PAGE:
“'I'm not John',” Sherlock said, doing a very good impression of Lestrade's slightly exasperated voice. “And then he told me to leave my keys at the pub and take a cab home because I was pissed and I said that I was going to take a cab home anyway because I don't even own a car and of course I was pissed and he said is John there and I said if he was I wouldn't be trying to call him and he said to stop drinking and go home. Oh, and to call him when I got there. I should call him. I am there, now.”
“I'll call him,” John said, holding the phone from Sherlock's reach. “Why don't you sit down and drink your water?”
Sherlock frowned. “No,” he said. Then he sat down and drank his water.
John shook his head. He selected !Lestrade from the contact list and pressed the button to dial the number.
“You make it home?” came the inspector's voice, a few rings later.
“It's John. He's here,” John said.
“Good. I was about to call and check up on him. I didn't want to think of what he might get up to being that pissed,” Lestrade said. “He's not sensible when sober.”
John laughed. “I think he's okay. He's going to feel like hell in the morning, but I don't think he's caused any damage.”
“Hello!” Sherlock yelled, waving at the phone.
“He says hi,” John added.
Lestrade was laughing. “Yes, I heard. Good luck, John.”
They said goodbye and hung up. “Why were you trying to call me?” John asked.
“I don't remember,” Sherlock said. He frowned. “I usually remember things. I must be very intoxicated.”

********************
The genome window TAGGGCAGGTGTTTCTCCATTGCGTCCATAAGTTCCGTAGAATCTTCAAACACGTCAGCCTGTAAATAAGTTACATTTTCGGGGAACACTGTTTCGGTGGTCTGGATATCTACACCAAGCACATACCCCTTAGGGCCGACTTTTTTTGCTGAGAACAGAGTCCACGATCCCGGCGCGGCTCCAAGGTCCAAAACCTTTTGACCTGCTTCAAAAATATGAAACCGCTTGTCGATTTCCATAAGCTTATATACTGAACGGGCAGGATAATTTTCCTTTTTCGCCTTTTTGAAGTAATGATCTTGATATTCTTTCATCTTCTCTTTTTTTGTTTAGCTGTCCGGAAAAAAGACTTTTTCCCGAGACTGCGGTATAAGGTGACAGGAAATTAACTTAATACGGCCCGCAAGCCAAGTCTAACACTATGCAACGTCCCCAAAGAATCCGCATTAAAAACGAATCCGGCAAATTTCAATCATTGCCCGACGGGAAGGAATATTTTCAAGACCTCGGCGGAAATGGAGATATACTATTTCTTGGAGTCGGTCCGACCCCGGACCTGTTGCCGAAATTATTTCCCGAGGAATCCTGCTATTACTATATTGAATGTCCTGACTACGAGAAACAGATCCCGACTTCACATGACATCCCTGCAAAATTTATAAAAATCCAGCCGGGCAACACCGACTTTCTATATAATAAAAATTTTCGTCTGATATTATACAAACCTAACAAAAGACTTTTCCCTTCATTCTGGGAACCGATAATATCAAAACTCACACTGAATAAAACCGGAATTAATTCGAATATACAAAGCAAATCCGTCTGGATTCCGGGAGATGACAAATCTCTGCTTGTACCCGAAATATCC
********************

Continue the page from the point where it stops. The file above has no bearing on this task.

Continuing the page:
“Good diagnosis,” John said. “How are you going to remember what you learned from interviewing the suspects?”
“I e-mailed it to myself, on my mobile,” Sherlock said.
“Ah, good thinking,” John said.
“Yes. I know. I don't know why you keep telling me how brilliant I am,” Sherlock grumbled. “I am well aware of it. You don't need to keep stating it. I have finished my water.” He held out the glass like a proud child.
“Good for you,” John said. He took the glass and went to refill it. Sherlock followed him to the kitchen, flopping down in a chair by his microscope. “Drink this.”
“You're being very despotic,” Sherlock told him. “I want to look at slides instead.”
“You can do both,” John said.
Sherlock stuck out his tongue at him. John rolled his eyes, but couldn't help laughing. Sherlock smiled as though he were pleased with himself and put a slide into the microscope.
“Look!” he commanded.
John put his eyes to the lens and made a show of looking. “It's very nice, Sherlock,” he said.
Sherlock nodded. “That's algae from the Thames,” he said. “People look around and they say things are so beautiful, but they don't really see things, you know? They don't see what they can't see. That's beautiful, right there.” He tapped the microscope meaningfully.
“All right, you're getting a bit too philosophical,” John said, rather taken aback by Sherlock's waxing lyrical. He didn't often reveal his inner thoughts like that. As much as John would really like to know how Sherlock's mind worked, it felt a bit like a violation to take advantage of a loose tongue while he was under the influence. “I think you should probably go to bed.”
Sherlock threw what could only be described as a tantrum. He whined and refused to move and called John a variety of childish and very adult names, but finally John managed to corral him towards his bedroom.